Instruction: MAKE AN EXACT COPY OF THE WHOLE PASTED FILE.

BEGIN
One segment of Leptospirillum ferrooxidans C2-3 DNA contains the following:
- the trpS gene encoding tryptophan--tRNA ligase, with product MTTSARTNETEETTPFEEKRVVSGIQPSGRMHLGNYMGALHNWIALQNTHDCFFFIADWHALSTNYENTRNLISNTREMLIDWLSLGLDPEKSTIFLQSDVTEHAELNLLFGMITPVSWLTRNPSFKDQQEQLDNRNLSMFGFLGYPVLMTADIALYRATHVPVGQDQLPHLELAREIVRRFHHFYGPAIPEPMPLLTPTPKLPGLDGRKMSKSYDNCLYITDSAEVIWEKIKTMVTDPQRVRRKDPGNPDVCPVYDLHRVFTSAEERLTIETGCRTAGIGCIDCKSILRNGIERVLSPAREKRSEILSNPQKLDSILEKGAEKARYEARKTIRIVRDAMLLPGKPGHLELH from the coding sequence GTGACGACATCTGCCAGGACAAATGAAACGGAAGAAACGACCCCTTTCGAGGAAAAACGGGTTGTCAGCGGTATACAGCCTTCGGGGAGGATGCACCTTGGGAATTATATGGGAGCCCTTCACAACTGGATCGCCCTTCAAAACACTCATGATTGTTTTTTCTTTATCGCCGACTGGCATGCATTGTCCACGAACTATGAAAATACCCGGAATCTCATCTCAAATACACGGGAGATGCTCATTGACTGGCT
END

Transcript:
One segment of Leptospirillum ferrooxidans C2-3 DNA contains the following:
- the trpS gene encoding tryptophan--tRNA ligase, with product MTTSARTNETEETTPFEEKRVVSGIQPSGRMHLGNYMGALHNWIALQNTHDCFFFIADWHALSTNYENTRNLISNTREMLIDWLSLGLDPEKSTIFLQSDVTEHAELNLLFGMITPVSWLTRNPSFKDQQEQLDNRNLSMFGFLGYPVLMTADIALYRATHVPVGQDQLPHLELAREIVRRFHHFYGPAIPEPMPLLTPTPKLPGLDGRKMSKSYDNCLYITDSAEVIWEKIKTMVTDPQRVRRKDPGNPDVCPVYDLHRVFTSAEERLTIETGCRTAGIGCIDCKSILRNGIERVLSPAREKRSEILSNPQKLDSILEKGAEKARYEARKTIRIVRDAMLLPGKPGHLELH from the coding sequence GTGACGACATCTGCCAGGACAAATGAAACGGAAGAAACGACCCCTTTCGAGGAAAAACGGGTTGTCAGCGGTATACAGCCTTCGGGGAGGATGCACCTTGGGAATTATATGGGAGCCCTTCACAACTGGATCGCCCTTCAAAACACTCATGATTGTTTTTTCTTTATCGCCGACTGGCATGCATTGTCCACGAACTATGAAAATACCCGGAATCTCATCTCAAATACACGGGAGATGCTCATTGACTGGCT